That might be tempting if the premier concludes it could distract from additional Aloha-gate fallout and the dawning realization by voters about how long it's going to take to get vaccinated against COVID-19. He might even be able to worm his way back into the good graces of Rick Bell and Don Braid, the Postmedia political columnists who have been saying uncharacteristically unkindly things about the premier these past few days.

But acting like a QAnon cultist is unlikely to lend much credibility to Kenney's forlorn quest to Make Oil Great Again.

If the UCP's strategic brain trust has any sense -- and that's an open question right now -- they'll release this thing late on Jan. 22, the Friday after President Joe Biden is inaugurated, when all the world is focused on his administration's first moves and Trump's final theatrics.

Tany Yao resurfaces

Tany Yao has resurfaced, thank goodness.

The Mexican federales can call off any plans they might have had to declare an alerta ambar, and even good souls like David Eggen, the Opposition's advanced education critic, can stop fussing about Yao's well-being.

Having finally turned on his smartphone, the Fort McMurray-Wood Buffalo MLA who's been missing in Mexico since the travel scandal broke will soon be back in Alberta, presumably in quarantine for 14 days before he can join the rest of the Aloha-gate chastisees in reciting the UCP talking point that they made a terrible mistake, are really sorry, and can now be trusted to behave.

Yao claimed he went off the grid in Mexico because he has experienced "abuse and slander" after his private member's bill allowing sales of blood and blood products was rebuked in media.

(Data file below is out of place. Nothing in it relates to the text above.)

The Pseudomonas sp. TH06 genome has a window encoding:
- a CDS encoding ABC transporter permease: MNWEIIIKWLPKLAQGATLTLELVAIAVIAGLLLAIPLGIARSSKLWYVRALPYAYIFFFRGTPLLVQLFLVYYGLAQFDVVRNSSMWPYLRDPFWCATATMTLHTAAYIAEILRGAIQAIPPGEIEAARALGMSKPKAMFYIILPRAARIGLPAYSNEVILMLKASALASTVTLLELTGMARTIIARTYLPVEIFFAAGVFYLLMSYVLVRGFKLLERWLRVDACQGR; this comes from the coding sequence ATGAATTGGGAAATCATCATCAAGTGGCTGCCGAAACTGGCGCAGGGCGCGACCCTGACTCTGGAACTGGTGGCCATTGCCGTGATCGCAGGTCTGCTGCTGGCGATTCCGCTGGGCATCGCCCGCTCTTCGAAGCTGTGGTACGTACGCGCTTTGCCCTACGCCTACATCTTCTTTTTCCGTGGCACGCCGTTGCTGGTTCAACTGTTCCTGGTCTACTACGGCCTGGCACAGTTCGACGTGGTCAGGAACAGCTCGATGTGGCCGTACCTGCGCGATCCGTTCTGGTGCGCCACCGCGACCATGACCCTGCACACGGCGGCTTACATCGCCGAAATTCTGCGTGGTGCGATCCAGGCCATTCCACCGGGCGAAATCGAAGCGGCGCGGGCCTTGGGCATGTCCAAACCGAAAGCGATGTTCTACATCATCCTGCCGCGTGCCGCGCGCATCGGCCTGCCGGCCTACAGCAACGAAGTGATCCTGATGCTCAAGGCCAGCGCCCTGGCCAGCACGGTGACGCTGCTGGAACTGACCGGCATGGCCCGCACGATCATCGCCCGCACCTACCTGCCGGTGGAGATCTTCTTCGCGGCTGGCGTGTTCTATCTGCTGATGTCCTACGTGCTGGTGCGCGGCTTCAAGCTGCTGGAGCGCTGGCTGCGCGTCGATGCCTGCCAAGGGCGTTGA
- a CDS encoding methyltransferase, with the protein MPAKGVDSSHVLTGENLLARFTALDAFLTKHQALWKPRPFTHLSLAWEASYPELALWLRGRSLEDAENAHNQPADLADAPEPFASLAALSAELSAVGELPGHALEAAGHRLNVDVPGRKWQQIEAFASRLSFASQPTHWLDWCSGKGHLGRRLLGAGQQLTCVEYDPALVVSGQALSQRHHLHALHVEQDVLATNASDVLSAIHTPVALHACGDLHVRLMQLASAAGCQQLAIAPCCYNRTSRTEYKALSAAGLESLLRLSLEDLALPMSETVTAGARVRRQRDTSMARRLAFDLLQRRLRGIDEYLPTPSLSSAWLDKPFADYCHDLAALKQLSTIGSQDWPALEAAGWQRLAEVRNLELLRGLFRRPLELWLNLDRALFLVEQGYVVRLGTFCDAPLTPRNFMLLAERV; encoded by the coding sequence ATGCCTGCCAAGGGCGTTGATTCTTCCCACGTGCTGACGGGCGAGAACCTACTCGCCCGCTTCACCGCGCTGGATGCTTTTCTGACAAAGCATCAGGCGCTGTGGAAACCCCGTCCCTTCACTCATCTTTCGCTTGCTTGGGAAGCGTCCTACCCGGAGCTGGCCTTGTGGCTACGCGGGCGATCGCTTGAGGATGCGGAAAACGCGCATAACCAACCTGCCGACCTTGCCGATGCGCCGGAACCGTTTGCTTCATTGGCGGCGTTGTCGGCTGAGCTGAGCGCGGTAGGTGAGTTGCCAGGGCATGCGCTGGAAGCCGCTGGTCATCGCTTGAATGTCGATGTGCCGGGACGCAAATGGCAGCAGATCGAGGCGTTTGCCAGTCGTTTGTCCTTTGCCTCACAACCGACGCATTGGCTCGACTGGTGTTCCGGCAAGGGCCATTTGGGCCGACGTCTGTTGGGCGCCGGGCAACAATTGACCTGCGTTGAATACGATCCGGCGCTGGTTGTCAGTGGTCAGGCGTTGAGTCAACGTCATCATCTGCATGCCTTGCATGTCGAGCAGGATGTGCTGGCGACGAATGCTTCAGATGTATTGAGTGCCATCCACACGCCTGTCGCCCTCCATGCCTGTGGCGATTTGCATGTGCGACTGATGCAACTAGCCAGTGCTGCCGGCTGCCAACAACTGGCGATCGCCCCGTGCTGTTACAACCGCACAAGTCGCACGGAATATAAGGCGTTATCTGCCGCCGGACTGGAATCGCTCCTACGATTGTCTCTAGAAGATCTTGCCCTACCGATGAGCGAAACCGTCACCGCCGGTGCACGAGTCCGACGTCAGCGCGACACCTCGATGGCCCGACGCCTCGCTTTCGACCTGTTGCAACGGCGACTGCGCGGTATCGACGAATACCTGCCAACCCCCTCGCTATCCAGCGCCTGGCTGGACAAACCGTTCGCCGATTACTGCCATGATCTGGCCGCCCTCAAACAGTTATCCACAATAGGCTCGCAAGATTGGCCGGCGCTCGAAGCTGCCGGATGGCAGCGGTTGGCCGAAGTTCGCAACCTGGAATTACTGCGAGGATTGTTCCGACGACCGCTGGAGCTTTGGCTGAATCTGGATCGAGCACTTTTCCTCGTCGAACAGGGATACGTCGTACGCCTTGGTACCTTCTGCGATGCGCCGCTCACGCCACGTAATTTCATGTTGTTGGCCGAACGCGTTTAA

"I just wanted to disconnect and clear my head after the last year," he said, demonstrating that if you can't stand the heat, there's good air-conditioning and fine kitchen help in Mexico.

Slave Lake Council asks their well-travelled MLA to quit

Meanwhile, down in the Lone Star State, Lesser Slave Lake MLA Pat Rehn doesn't even have a house to call his own. But the well-travelled UCP backbencher from northern Alberta wants you to know he does have a residence in his riding!

In a remarkable statement published yesterday on the Town of Slave Lake's website, the mayor and six municipal councillors accused Rehn of moving out of town as soon as he was elected, never being around to meet with local officials, and generally being "an MLA that does not represent the people of this region."

"You have spent more physical time managing your business in Texas than being physically present in our region," they complained. "On behalf of the Town of Slave Lake and those we represent, we are asking for your resignation as MLA for the Lesser Slave Lake constituency."

Well, good luck with that. Having gotten in hot water for travelling to Mexico for a Feliz Navidad during the pandemic, Rehn's job at the legislature just got easier with the removal of all his committee responsibilities with no loss in pay.

In a response on his Facebook page, Rehn denied owning a residence in Texas, but said he does have one in Slave Lake.

"I have needed to travel to Texas within the past year to address essential business matters," he added. "I, of course, complied with all health requirements when doing so."

He accused the councillors of "seizing on this to try to sow political division at this difficult time."

David Climenhaga, author of the Alberta Diary blog, is a journalist, author, journalism teacher, poet and trade union communicator who has worked in senior writing and editing positions at The Globe and Mail and the Calgary Herald.

Image: Randy Heinitz/Flickr